Despite the original concerns it was found that using brushless shaving cream and safety razors there was actually no problem with loose whiskers. The process of shaving was still far from easy - most crews reported that the razors quickly became clogged with used shaving cream and whiskers and were almost impossible to clean out in the absence of running water.
The safety razors and brushless shaving creams used by the astronauts were regular commercial products and the crews were apparently free to choose the brand they wanted to carry with them on a particular flight.
The Apollo Stowage Lists make no mention of the shaving equipment carried by the crews, but we do know that Apollo 11 Command Module Pilot Mike Collins used a Gillette Techmatic safety razor and Old Spice brushless shaving cream on that flight as these are part of the Smithsonian collection. We also know that a tube of K-34 Gillette brushless shave cream was used by the crew of Apollo 12, as this was given by them to Support Crew member Paul Weitz as a momento after the flight. On Apollo 13 we know that they used a shaving cream by Mennen, as this is mentioned in the technical debriefing.
Although safety razors were found to work reasonably well in a weightless environment the evaluation of mechanical razors for use in space continued. These efforts led to the adoption of a wind-up mechanical design made from acrylic which was used for the first time on Apollo 14 with reasonable success.
On Apollo 16 Ken Mattingly used a mechanical razor and found it worked well if used frequently. If used on two day old stubble however, he reported that it felt like the whiskers were being pulled out rather than cut. His crewmates apparently used Wilkinson 'bonded blade' safety razors when they had to shave, but found the same problem with clogging blades as earlier crews.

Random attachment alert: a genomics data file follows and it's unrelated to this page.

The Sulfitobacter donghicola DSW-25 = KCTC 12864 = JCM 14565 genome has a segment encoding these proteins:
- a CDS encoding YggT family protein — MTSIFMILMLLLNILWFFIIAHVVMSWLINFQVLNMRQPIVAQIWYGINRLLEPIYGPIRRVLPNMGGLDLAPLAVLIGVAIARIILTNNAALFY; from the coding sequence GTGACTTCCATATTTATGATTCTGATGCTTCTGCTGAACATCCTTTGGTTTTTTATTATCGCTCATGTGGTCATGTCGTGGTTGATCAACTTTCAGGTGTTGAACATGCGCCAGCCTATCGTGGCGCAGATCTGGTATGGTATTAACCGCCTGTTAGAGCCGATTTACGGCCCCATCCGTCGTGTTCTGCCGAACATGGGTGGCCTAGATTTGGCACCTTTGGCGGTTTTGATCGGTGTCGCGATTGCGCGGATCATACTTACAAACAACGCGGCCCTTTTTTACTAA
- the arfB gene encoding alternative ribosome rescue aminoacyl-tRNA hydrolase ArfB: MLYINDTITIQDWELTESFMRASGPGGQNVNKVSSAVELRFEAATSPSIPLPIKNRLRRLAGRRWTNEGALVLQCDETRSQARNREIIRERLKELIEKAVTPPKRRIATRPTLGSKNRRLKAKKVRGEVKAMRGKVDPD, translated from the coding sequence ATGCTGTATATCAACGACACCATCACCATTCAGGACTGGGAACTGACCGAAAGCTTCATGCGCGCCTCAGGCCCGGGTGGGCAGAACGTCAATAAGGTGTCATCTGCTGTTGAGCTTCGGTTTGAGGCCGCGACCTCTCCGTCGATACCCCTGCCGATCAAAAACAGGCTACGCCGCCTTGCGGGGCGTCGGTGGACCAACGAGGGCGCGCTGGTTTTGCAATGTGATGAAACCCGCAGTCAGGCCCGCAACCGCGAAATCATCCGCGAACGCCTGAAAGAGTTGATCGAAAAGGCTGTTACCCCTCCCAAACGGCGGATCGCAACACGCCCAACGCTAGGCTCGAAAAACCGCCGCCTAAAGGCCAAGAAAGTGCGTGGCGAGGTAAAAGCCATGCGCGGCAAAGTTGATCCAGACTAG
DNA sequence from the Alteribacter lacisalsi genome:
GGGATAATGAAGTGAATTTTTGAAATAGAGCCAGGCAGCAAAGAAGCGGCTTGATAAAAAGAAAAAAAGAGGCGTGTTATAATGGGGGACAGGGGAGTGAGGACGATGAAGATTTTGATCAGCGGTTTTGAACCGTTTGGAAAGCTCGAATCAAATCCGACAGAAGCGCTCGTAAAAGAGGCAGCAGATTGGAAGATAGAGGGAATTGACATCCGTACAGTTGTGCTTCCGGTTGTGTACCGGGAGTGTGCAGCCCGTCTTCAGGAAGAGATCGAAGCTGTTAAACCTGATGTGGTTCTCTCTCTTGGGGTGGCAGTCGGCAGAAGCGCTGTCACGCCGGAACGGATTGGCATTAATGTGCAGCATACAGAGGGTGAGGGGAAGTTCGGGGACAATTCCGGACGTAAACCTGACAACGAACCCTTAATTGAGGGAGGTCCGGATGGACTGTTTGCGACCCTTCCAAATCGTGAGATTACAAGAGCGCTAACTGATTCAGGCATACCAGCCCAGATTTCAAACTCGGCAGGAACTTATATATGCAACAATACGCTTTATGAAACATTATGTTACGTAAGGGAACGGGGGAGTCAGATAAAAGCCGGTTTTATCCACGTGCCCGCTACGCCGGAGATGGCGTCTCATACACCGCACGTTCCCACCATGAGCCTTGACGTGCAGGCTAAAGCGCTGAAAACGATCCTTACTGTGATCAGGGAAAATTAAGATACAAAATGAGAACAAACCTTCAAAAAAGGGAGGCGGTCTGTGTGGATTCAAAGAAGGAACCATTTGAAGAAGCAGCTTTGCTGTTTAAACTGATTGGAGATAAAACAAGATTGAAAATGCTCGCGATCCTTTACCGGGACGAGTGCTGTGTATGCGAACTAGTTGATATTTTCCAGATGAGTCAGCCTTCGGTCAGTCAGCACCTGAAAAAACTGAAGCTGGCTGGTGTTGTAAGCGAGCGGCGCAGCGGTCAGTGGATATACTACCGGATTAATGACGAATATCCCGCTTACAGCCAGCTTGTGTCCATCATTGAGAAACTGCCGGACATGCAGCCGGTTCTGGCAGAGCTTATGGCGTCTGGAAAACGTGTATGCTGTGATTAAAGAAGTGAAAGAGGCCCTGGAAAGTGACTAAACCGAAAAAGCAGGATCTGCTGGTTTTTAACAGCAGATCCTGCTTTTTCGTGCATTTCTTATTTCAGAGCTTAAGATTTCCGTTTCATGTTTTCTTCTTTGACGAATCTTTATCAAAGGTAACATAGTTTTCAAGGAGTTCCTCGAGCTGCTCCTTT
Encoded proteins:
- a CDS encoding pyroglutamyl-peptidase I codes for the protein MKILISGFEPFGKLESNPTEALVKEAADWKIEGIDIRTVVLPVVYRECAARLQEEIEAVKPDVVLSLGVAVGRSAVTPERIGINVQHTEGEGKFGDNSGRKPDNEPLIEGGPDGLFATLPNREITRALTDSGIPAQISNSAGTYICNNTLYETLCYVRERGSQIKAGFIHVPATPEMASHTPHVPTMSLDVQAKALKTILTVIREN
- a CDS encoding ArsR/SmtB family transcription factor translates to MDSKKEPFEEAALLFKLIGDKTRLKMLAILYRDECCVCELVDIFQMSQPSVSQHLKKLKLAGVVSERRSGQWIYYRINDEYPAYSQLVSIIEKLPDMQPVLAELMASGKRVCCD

Despite the difficulties, which led many astronauts to let their beards grow for at least part of the missions, most reported that it felt very refreshing when they did manage to shave.
FLOWN availability - The only Apollo-flown shaving utensils I've seen sold to-date are those sold in 2009 at a Heritage Space Auction.
Unflown availability - The razors used by NASA were unmodified commercial models without any NASA part or serial number stamps. Vintage Gillette Techmatic razors and Wilkinson bonded blade safety razors identical to those used on some Apollo missions are readily available on eBay.
Charlie Duke's Apollo 16 flown comb
The Apollo Stowage Lists make no mention of the combs carried by the crews, but it seems likely that most, if not all of the crew members did carry them.
We know from examples sold at auction that on the Apollo 7 and Apollo 12 missions the astronauts carried 5" long aluminum combs by Goody and that on Apollo 16, the astronauts carried 5 1/8" metal combs by Swedish Crown. On Skylab the astronauts used aluminum combs by VER-LIN.
FLOWN availability - Several combs flown on the Apollo missions have come to market, as shown in the Annex below.
Unflown availability - The combs used by NASA astronauts were regular commercial models so unflown examples are unlikely to be of any great interest to collectors.
Annex A: Flown toothbrushes & dental floss sold at auction or identified in private or museum collections
Annex B: Flown shaving utensils sold at auction or identified in private or museum collections
Annex C: Flown combs sold at auction or identified in private or museum collections
Annex D: Other flown personal hygiene items sold at auction or identified in private or museum collections
|Footnotes : |
 A pair of Py-co-pay toothbrushes sold at Regency-Superior Fall 2013 auction, October 3, 2013 (
lot 94) were in NASA packaging with part no. 14-0115, bearing
inspection stamps of 1-17-67. The date implies they were prepared for the Apollo 1 mission, possibly as flight spares.